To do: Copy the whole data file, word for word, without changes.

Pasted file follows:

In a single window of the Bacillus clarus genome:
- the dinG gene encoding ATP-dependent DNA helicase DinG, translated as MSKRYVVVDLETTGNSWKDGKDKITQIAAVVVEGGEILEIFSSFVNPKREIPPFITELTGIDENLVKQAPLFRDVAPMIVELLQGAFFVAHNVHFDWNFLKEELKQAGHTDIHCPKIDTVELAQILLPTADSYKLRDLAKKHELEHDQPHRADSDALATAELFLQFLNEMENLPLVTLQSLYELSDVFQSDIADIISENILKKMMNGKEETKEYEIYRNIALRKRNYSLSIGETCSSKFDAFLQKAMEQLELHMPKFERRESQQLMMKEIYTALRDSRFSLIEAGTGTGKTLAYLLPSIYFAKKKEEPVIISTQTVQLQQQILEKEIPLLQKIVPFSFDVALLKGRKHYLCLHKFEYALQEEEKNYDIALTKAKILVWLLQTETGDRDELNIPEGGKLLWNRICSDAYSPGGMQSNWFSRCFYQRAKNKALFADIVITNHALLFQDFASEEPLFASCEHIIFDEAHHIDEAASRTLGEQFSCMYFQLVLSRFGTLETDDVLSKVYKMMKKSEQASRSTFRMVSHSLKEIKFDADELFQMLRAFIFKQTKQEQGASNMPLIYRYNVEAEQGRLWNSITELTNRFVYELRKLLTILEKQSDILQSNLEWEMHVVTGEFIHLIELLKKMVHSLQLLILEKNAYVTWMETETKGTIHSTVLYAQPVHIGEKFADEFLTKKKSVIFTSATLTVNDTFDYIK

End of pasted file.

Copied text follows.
In a single window of the Bacillus clarus genome:
- the dinG gene encoding ATP-dependent DNA helicase DinG, translated as MSKRYVVVDLETTGNSWKDGKDKITQIAAVVVEGGEILEIFSSFVNPKREIPPFITELTGIDENLVKQAPLFRDVAPMIVELLQGAFFVAHNVHFDWNFLKEELKQAGHTDIHCPKIDTVELAQILLPTADSYKLRDLAKKHELEHDQPHRADSDALATAELFLQFLNEMENLPLVTLQSLYELSDVFQSDIADIISENILKKMMNGKEETKEYEIYRNIALRKRNYSLSIGETCSSKFDAFLQKAMEQLELHMPKFERRESQQLMMKEIYTALRDSRFSLIEAGTGTGKTLAYLLPSIYFAKKKEEPVIISTQTVQLQQQILEKEIPLLQKIVPFSFDVALLKGRKHYLCLHKFEYALQEEEKNYDIALTKAKILVWLLQTETGDRDELNIPEGGKLLWNRICSDAYSPGGMQSNWFSRCFYQRAKNKALFADIVITNHALLFQDFASEEPLFASCEHIIFDEAHHIDEAASRTLGEQFSCMYFQLVLSRFGTLETDDVLSKVYKMMKKSEQASRSTFRMVSHSLKEIKFDADELFQMLRAFIFKQTKQEQGASNMPLIYRYNVEAEQGRLWNSITELTNRFVYELRKLLTILEKQSDILQSNLEWEMHVVTGEFIHLIELLKKMVHSLQLLILEKNAYVTWMETETKGTIHSTVLYAQPVHIGEKFADEFLTKKKSVIFTSATLTVNDTFDYIK